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Advisory Committee Chair

Maria De Luca

Advisory Committee Members

Doulgas Moellering

Barbara Gower

Document Type

Thesis

Date of Award

2014

Degree Name by School

Master of Science (MS) School of Health Professions

Abstract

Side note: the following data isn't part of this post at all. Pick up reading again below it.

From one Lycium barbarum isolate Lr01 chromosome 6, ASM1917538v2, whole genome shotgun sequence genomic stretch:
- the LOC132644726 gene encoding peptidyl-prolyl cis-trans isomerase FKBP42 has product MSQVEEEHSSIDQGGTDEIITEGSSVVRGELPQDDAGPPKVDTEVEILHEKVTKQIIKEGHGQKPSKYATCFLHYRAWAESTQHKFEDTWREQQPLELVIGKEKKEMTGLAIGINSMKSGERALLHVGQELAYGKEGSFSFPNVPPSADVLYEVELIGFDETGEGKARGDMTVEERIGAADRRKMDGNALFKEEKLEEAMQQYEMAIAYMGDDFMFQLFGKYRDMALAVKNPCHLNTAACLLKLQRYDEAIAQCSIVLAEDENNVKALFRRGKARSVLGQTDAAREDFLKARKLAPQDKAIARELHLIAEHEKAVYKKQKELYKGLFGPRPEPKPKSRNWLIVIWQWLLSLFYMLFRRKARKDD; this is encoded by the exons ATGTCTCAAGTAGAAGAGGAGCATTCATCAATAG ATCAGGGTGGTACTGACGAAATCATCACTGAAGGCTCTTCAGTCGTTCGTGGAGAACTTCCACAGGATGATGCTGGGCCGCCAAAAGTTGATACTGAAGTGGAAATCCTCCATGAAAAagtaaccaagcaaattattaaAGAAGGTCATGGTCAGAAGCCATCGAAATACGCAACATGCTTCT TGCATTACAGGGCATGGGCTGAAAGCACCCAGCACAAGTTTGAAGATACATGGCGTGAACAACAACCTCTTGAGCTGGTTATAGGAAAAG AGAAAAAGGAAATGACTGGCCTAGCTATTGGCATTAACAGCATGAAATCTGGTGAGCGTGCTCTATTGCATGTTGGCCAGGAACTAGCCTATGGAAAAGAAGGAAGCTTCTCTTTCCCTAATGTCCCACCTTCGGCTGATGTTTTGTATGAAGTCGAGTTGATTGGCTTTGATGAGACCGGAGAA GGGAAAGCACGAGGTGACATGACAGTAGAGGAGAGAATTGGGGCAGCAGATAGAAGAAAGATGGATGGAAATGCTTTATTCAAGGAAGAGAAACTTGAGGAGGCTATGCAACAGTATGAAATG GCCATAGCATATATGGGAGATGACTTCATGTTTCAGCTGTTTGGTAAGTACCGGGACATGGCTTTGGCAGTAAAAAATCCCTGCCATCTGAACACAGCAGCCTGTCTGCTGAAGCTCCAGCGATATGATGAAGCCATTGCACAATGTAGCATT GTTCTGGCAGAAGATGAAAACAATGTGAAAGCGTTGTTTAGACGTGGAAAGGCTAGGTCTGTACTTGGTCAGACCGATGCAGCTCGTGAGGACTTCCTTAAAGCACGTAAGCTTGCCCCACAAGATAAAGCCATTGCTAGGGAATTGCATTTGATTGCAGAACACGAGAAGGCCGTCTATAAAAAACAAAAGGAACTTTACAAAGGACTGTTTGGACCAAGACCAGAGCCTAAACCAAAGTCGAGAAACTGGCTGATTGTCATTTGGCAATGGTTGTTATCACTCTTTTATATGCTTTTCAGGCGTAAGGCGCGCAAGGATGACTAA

Drosophila melanogaster is a powerful model organism for studying human metabolic disease due to the conservation of various signaling processes and pathways. The insulin producing cells (IPCs) in the brain of adult flies sense circulating nutrients and respond by producing three insulin-like peptides (dILP2, dILP3, and dILP5). Several studies have shown that dILPs play a major role in Drosophila reproduction, metabolism, growth, and longevity. Previous data showed that flies homozygous for a hypomorphic mutation in the Drosophila syndecan (dSdc) gene had defects in energy metabolism and lower expression of brain dilp2-3 and dilp5 genes. Syndecan is a transmembrane proteoglycan that serves as a co-receptor in the binding of a variety of ligands, such as growth factors and cytokines. The objective of this study was to investigate the role of dSdc in the IPCs and dILP regulation. An experimental fly model with reduced expression of dSdc specifically in the IPCs was generated. IPCs-specific dilp2-GAL4 driver flies were crossed over UAS-dSdc RNAi flies or w1118 control flies. Gene expression was measured by quantitative PCR and protein quantity by Western blot in the offspring of each cross. Total glycogen and triacylglycerol storage were measured using standard assay kits. Total protein content was assessed by Lowry assay. Food intake was tested by capillary feeding method and metabolic rate by flow-through respirometry. An oral glucose tolerance test was performed by subjecting flies to an overnight fast, re- feeding in a glucose medium, and measuring whole-body glucose over the subsequent four hours. Adult lifespan and starvation resistance were also assessed. Flies with reduced dSdc in the IPCs showed increased dilp2 and dilp3 expression, but decreased circulating dILP2 peptide compared with controls. They had lower glucose tolerance, higher glycogen and triacylglycerol storage, and lower protein levels. Furthermore, the IPC- specific dSdc knockdown flies displayed increased life span and starvation resistance. Taken together, these findings suggest that dSdc plays a cell autonomous role in mediating the proper functioning of the IPCs and the release of dILP2 in D. melanogaster and provide a framework for approaching the study of the role of mammalian syndecan in the function of the pancreatic beta-cell.

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